UTM Whitepaper reviews 177 MHz spectrum gap for Malaysia’s Mobile Broadband
Wireless Communication Centre (WCC) of Universiti Teknologi Malaysia (UTM) released a whitepaper to understand the existing mobile broadband (MBB) performance and user experience in Malaysia. The whitepaper reveals that the nation requires an additional 307 MHz spectrum to satisfy MBB traffic forecasted by 2020. However, only 130 MHz out of 307 MHz can be achieved, resulting in 177 MHz of spectrum gap to be fulfilled, according to the study. To enable WBB (wireless broadband) requirement, machine-to-machine (M2M) communications and IoT services, like video surveillance, even more spectrum is needed.
The study was conducted in four key areas of Kuala Lumpur, Johor, Sabah and Sarawak across urban, suburban, rural and indoor areas. The study indicated that there is a serious need for enhancing 4G network capabilities in rural areas of East Malaysia. Although, Selangor and Klang Valley has a strong position in 4G services with consistent and stable results, there are signs that the network is becoming more congested in these areas. It also showed that there were indoor areas with poor cellular signal strength coverage distributions which can be further enhanced.
Malaysia is poised to benefit immensely from the full potential of the digital economy. Wireless connectivity is the key platform for digital economy and spectrum is the main commodity driving our wireless services. The deployment of wireless connectivity can enhance productivity and expand the nation’s economy.
“Malaysians are progressively relying more and more on mobile services and connectivity, as the demand for larger wireless spectrum to support mobile and broadband systems with higher capacity is projected to keep increasing in the next few years. To meet the demand of high data traffic in mobile networks, providers need more spectrum to maintain the quality of service that consumers have come to expect and rely on,” says Prof. Dr. Tharek Abd Rahman, whitepaper lead researcher and Director of WCC, UTM.
In addition, the whitepaper expands on UTM’s plans and policies needed for sustaining and accelerating the deployment of MBB technologies for the future. This is to realize the efforts needed to be made from MBB stakeholders, including the government to achieve the desired serviceability envisioned in the year 2020. These stakeholders must close the gap between increasing data demand and the lack of sufficient wireless frequency spectrum to support the ever growing number of connected consumer devices and mobile traffic.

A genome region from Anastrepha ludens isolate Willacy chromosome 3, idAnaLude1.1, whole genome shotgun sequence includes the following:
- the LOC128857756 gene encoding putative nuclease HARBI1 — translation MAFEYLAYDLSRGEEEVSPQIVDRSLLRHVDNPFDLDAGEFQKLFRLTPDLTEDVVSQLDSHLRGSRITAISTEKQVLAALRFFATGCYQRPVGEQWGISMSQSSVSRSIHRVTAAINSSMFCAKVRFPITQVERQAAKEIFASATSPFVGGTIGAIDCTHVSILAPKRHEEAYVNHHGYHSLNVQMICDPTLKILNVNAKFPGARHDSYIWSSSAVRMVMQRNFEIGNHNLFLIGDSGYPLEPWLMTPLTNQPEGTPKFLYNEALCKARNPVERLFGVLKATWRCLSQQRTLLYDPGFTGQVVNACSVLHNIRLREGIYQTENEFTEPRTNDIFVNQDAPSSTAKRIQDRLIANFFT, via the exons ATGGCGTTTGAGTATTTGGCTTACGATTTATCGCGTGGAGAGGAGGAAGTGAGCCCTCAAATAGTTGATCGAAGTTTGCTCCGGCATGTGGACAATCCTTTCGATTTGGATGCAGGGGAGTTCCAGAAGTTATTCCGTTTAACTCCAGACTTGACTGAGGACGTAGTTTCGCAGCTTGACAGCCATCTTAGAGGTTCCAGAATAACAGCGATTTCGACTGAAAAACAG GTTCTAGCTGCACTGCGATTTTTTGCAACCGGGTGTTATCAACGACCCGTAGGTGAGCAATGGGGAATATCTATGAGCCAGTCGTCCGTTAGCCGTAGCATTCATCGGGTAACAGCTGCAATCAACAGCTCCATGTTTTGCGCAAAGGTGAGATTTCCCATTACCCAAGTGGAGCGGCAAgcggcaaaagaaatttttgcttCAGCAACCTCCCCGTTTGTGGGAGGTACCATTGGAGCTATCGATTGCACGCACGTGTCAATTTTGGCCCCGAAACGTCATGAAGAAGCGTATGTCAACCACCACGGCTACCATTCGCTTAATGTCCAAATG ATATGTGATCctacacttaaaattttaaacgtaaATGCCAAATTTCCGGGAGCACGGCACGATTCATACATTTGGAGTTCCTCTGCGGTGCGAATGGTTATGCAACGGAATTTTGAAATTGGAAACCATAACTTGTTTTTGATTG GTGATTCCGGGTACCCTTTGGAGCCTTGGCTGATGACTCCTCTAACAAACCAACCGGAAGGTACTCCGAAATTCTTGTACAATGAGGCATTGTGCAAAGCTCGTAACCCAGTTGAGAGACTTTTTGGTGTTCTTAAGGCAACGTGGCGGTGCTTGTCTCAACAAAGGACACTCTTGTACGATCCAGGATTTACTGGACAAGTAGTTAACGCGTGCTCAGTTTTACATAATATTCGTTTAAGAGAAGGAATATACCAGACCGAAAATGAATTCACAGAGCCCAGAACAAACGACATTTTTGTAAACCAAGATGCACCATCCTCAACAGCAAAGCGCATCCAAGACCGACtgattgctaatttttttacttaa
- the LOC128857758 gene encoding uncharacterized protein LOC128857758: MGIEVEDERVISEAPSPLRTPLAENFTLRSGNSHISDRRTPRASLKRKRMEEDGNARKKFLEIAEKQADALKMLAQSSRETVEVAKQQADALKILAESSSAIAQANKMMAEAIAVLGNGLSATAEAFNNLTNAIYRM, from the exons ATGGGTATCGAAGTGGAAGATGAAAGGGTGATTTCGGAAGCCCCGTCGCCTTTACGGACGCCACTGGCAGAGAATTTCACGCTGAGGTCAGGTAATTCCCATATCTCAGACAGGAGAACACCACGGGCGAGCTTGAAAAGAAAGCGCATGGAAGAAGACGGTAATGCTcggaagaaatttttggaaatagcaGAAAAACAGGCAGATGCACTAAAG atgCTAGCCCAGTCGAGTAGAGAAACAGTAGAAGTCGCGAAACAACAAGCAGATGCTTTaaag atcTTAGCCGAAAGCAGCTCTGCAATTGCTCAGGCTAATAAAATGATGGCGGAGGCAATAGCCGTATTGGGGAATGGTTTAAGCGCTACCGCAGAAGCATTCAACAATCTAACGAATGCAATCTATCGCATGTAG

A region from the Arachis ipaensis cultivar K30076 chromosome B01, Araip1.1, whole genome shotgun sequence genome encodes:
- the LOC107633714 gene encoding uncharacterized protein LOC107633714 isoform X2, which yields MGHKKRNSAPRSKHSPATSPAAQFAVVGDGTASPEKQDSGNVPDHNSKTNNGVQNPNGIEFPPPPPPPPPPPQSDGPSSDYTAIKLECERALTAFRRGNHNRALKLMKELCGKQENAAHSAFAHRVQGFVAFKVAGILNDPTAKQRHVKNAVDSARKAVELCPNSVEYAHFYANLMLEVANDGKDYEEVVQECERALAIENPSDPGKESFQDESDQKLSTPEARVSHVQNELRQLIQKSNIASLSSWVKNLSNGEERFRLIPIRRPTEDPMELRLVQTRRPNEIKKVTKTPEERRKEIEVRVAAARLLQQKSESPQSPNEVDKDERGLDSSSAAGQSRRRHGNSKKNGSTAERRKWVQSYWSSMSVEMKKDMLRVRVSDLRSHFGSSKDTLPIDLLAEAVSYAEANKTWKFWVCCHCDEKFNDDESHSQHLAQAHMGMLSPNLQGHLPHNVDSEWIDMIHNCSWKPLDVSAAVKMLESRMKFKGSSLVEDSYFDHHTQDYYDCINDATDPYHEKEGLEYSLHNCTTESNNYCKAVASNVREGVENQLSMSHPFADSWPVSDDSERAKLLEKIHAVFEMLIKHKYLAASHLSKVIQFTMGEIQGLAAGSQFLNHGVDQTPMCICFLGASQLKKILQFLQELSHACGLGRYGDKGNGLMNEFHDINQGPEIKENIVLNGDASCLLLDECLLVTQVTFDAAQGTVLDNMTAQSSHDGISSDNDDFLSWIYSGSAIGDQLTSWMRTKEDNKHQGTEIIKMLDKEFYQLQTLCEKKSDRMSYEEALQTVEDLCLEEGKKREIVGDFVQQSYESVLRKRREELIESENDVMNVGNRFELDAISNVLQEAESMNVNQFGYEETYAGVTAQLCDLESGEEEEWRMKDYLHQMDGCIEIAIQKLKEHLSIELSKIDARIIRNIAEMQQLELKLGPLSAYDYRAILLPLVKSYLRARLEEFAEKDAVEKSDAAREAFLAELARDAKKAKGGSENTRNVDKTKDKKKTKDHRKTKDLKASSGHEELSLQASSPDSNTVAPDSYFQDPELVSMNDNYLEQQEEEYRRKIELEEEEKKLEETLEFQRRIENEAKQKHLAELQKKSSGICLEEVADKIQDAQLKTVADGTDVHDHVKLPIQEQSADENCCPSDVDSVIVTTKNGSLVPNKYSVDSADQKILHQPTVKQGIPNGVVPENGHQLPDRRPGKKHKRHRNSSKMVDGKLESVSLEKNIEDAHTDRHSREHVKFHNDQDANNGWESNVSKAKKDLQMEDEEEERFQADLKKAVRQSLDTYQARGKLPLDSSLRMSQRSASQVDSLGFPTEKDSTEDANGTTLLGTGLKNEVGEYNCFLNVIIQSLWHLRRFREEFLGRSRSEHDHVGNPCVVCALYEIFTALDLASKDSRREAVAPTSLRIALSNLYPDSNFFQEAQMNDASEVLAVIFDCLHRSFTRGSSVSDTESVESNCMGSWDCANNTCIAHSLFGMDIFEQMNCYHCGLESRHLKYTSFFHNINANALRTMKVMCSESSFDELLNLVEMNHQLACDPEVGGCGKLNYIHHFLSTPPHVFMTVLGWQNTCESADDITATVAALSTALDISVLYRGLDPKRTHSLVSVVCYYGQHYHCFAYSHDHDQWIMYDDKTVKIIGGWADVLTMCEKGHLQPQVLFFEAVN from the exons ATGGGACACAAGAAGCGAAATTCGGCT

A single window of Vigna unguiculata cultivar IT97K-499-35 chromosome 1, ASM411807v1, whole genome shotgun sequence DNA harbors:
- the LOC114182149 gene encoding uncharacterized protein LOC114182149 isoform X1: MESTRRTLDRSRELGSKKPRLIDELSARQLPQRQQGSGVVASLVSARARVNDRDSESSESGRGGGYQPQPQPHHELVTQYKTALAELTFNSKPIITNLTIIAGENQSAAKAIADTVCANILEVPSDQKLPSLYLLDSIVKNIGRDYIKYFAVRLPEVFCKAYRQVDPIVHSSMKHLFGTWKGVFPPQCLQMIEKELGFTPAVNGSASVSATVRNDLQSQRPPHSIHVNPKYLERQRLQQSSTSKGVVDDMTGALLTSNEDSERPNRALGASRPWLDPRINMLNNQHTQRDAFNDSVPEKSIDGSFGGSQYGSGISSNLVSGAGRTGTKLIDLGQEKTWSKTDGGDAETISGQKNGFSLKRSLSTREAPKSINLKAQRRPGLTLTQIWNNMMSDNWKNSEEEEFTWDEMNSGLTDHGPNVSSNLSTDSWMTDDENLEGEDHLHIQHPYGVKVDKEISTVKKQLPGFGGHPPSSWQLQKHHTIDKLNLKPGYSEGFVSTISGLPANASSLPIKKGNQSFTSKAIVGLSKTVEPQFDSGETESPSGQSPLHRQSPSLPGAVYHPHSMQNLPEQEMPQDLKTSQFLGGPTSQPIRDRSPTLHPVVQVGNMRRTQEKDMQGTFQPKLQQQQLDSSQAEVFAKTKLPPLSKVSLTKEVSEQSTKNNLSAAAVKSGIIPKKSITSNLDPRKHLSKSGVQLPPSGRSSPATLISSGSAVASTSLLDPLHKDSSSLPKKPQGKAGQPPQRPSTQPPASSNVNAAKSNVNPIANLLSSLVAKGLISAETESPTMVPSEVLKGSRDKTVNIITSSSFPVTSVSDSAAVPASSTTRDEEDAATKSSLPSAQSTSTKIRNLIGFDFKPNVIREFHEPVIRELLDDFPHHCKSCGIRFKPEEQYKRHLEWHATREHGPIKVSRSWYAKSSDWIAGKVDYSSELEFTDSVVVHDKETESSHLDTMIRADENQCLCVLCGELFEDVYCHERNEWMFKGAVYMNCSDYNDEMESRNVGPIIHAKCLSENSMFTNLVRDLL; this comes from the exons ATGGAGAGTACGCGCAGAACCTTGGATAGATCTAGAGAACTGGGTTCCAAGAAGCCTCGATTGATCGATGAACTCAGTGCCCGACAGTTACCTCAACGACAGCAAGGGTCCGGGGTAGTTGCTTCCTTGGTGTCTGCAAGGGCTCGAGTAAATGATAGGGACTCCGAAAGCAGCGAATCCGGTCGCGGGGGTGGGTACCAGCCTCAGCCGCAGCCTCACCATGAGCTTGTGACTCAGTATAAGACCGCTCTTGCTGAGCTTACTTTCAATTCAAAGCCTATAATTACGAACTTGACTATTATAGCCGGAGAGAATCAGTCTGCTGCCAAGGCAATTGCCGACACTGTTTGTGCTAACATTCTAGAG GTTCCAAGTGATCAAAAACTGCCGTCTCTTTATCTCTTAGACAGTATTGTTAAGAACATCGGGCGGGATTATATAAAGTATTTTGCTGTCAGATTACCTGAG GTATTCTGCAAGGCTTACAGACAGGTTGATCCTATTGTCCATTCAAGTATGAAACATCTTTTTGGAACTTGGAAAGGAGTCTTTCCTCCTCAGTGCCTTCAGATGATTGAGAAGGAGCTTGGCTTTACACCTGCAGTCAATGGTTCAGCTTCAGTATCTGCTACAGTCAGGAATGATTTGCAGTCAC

“Only 130 MHz out of 307 MHz required by our spectrum forecasting analysis can be achieved, hence we recommend additional policies such as allocating more spectrum for MBB services,” Prof. Dr. Tharek Abd Rahman added.
Other suggested policies for the development of Malaysia’s MBB include government incentives to boost MBB deployment. A prime example of this is the Universal Service Provision (USP) project for rural areas created by the government. The study suggests the need to open access to publicly funded infrastructures such as utility poles for outdoor base station deployment; and both public and private partnership to accelerate indoor coverage improvement. Operators are also encouraged to explore new LAA (Licensed Assisted Access) technology which uses the unlicensed frequency band of 5 GHz (currently utilized by Wi-Fi) in combination with licensed LTE primary frequency connection to deliver better downlink performance through carrier aggregation.
The government is aiming to double the speed of internet connection with its pricing to be slashed in half within the next two years. With the current household coverage already approaching 90%, LTE wireless broadband is an ideal supplementary solution to deliver high speed broadband to households. It is suggested that mobile operators can take a larger role in fulfilling this national broadband aspiration.
In order to maintain Malaysia’s ICT competitiveness in the region, the government, mobile operators and relevant stakeholders should work together to achieve a targeted KPI for national broadband service; such as the RMK-11 target which is 100 Mbps broadband made available to all households in dense urban and urban areas; and 20 Mbps broadband made available to 50% of households in suburban and rural areas by 2020. The study propositions wireless broadband to complement fixed broadband to integrate as part of a national broadband infrastructure. Underserved areas, especially remote rural areas can be serviced more rapidly to help bridge the digital divide in Malaysia by 2020. One of the key elements to achieve this target is by acquiring the right spectrum.
With strategic policies, goals and obligations, the national MBB industry will be able to propel towards a reliable, vibrant and sustainable ecosystem.